Not only that, but you can also ask for blessings from the fox gods if you are traveling and it’s considered to be an important thing to do.
Be sure to look out for Konchan who looks after and guards the shrine. This is one of the oldest shrines in the city and was built around 1818. It got moved to its current location when the airport was built.
10. Laze by Senzokuike Pond
Senzokuike Pond is a tranquil place, perfect for a picnic. It’s about a 45-minute bike ride from Kamata Hachiman-Jinja Shrine.
The area is named after a famous Buddhist priest named Nichiren Shonin who is said to have washed his feet here on his journey to Ikegami Temple. In Japanese, Senzoku means “washing your feet”, which is what a lot of priests started doing here after his time at this large pond.
If you love nature, you’ll appreciate this pond and it is beautiful all year round.
However, spring is the best season in my opinion because of the cherry blossoms. It’s a lovely place to relax and take some time out from the busy city life. You’ll also notice the area is covered in traditional wooden architecture.
11. Cycle the Tama River
Last but not least on my list of recommendations is to cycle along the Tama River. You might find that quietness is hard to come by in Tokyo and this is one of the best places to escape to.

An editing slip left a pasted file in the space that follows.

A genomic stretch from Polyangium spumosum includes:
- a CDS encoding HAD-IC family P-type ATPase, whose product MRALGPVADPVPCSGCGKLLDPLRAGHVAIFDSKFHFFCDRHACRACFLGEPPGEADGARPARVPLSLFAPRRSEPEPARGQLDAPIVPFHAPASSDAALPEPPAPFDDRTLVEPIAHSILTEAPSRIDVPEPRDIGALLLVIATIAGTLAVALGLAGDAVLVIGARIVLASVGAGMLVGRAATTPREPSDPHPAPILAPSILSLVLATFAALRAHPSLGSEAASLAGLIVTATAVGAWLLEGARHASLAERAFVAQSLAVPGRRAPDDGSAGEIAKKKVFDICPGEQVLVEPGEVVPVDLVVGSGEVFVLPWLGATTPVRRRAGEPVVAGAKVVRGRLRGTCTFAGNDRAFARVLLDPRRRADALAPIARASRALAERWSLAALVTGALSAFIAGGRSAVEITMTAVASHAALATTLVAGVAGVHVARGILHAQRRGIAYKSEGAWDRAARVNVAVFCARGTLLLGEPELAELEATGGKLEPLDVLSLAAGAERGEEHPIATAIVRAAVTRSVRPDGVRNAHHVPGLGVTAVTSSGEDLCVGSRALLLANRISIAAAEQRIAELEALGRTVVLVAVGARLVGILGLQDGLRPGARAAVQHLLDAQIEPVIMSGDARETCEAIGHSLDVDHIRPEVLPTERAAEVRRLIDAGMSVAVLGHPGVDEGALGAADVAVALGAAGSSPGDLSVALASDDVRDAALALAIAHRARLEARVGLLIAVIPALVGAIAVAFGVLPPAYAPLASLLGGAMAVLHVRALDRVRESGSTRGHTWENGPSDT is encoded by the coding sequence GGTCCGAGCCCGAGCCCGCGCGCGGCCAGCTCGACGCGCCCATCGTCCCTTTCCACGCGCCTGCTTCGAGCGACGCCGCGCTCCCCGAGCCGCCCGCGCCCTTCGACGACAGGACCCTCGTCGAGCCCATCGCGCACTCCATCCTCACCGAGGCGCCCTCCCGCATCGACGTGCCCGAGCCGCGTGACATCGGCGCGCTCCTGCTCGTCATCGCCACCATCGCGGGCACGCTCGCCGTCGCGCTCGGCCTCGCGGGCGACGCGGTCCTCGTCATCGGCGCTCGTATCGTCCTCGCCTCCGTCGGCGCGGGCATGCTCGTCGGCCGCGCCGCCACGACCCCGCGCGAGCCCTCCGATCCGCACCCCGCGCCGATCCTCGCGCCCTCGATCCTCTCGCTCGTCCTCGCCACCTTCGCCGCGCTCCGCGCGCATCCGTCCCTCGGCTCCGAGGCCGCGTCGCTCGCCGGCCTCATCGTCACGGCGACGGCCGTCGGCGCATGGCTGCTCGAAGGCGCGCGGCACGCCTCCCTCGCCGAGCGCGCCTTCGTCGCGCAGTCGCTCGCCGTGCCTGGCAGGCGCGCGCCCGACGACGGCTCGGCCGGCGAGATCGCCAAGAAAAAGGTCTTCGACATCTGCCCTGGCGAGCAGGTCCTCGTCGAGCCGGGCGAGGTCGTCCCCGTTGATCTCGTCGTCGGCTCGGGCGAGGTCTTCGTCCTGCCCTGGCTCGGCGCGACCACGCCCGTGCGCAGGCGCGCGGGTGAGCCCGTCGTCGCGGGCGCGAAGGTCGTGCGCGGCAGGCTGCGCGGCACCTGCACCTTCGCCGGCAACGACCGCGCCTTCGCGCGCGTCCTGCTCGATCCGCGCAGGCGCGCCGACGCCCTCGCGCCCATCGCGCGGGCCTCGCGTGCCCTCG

This easy to cycle path gives locals and tourists alike an opportunity to recharge away from the busy crowds. You’ll often find people having picnics or playing sports in the fields on the river banks, a welcome sight if you’re tired of staring at concrete.
The Tama River is around 85 miles long and stretches from Lake Okutama in Saitama east to Ome before reaching the sea.
The only downside to cycling along the river is that the facilities are far and few between. You won’t find any shops or restaurants directly alongside it, so it’s a good idea to bring a packed lunch and water!
Being in Tokyo, though, you’re never truly far away from a convenience store so if you’re ever stuck ask someone or check out Google maps for your nearest shop.
Bonus: CAFE BONHEUR/カフェボヌール
Near Kojiya Station, 4 stops/6 minutes from Haneda Airport, you’ll find my favorite cafe in Japan.
It’s somewhere that I used to try to visit a few times a week and whenever I get the chance to go back, I will.
The owners are a husband and wife who work so hard and are very passionate about what they do. They change the menu regularly to keep it interesting, but the old solid staples like the hambāgu steak stay on the menu for a reason… They taste amazing!
The rustic atmosphere of the cafe combined with the well thought out, home-style cooking keeps people going back for more and they have a pretty loyal customer base… So if you want to be sure to get the day’s special, get yourself there early.
For those of you love coffee, you’ll love their ever-changing selection and they’ve always given me the kindest service.
If you’re ever in the area, do try to check them out, I’m sure you won’t regret it!